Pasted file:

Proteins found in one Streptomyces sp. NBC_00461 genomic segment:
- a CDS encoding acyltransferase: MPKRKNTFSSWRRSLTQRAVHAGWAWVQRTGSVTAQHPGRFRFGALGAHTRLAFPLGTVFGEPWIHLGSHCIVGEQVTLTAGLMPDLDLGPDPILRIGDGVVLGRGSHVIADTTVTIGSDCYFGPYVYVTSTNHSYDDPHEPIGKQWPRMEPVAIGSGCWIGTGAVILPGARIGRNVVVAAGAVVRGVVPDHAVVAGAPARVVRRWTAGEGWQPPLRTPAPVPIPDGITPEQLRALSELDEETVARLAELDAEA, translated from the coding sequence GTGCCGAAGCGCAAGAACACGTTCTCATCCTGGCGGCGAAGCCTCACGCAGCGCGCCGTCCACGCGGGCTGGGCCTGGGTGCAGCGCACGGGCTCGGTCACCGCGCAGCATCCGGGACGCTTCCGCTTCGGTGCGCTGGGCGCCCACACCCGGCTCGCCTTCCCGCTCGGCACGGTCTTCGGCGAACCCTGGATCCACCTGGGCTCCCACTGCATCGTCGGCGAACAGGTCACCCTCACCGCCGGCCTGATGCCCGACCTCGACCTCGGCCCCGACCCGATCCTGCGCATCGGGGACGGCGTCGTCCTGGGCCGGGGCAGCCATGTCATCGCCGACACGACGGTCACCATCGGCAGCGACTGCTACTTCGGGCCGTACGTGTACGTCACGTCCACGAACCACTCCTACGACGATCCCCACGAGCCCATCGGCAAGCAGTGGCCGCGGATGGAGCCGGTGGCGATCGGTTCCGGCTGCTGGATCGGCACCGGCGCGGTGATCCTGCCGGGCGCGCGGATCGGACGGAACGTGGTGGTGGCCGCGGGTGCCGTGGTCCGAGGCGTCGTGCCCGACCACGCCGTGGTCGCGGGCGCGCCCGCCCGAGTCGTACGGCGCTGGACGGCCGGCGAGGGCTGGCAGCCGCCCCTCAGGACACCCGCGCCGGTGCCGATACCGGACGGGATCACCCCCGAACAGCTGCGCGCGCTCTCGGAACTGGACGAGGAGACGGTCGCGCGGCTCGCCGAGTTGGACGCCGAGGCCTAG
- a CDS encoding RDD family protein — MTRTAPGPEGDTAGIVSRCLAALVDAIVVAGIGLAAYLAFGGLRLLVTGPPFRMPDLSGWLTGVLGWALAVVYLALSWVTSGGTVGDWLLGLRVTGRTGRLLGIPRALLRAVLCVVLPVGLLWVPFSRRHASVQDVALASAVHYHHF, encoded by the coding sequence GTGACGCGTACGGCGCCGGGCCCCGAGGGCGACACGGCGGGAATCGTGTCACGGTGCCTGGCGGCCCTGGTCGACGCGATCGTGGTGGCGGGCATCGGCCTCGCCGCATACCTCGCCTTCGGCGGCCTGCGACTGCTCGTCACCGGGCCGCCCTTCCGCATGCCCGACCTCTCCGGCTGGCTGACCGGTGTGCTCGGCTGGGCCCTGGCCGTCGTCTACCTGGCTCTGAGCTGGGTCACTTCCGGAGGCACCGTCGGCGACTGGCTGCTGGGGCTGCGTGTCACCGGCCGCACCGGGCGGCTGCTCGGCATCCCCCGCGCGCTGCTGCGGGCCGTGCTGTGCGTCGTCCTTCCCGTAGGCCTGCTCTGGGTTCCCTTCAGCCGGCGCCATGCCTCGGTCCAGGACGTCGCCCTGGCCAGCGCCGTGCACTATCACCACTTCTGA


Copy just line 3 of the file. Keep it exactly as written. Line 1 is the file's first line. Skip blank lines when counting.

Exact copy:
- a CDS encoding RDD family protein — MTRTAPGPEGDTAGIVSRCLAALVDAIVVAGIGLAAYLAFGGLRLLVTGPPFRMPDLSGWLTGVLGWALAVVYLALSWVTSGGTVGDWLLGLRVTGRTGRLLGIPRALLRAVLCVVLPVGLLWVPFSRRHASVQDVALASAVHYHHF, encoded by the coding sequence GTGACGCGTACGGCGCCGGGCCCCGAGGGCGACACGGCGGGAATCGTGTCACGGTGCCTGGCGGCCCTGGTCGACGCGATCGTGGTGGCGGGCATCGGCCTCGCCGCATACCTCGCCTTCGGCGGCCTGCGACTGCTCGTCACCGGGCCGCCCTTCCGCATGCCCGACCTCTCCGGCTGGCTGACCGGTGTGCTCGGCTGGGCCCTGGCCGTCGTCTACCTGGCTCTGAGCTGGGTCACTTCCGGAGGCACCGTCGGCGACTGGCTGCTGGGGCTGCGTGTCACCGGCCGCACCGGGCGGCTGCTCGGCATCCCCCGCGCGCTGCTGCGGGCCGTGCTGTGCGTCGTCCTTCCCGTAGGCCTGCTCTGGGTTCCCTTCAGCCGGCGCCATGCCTCGGTCCAGGACGTCGCCCTGGCCAGCGCCGTGCACTATCACCACTTCTGA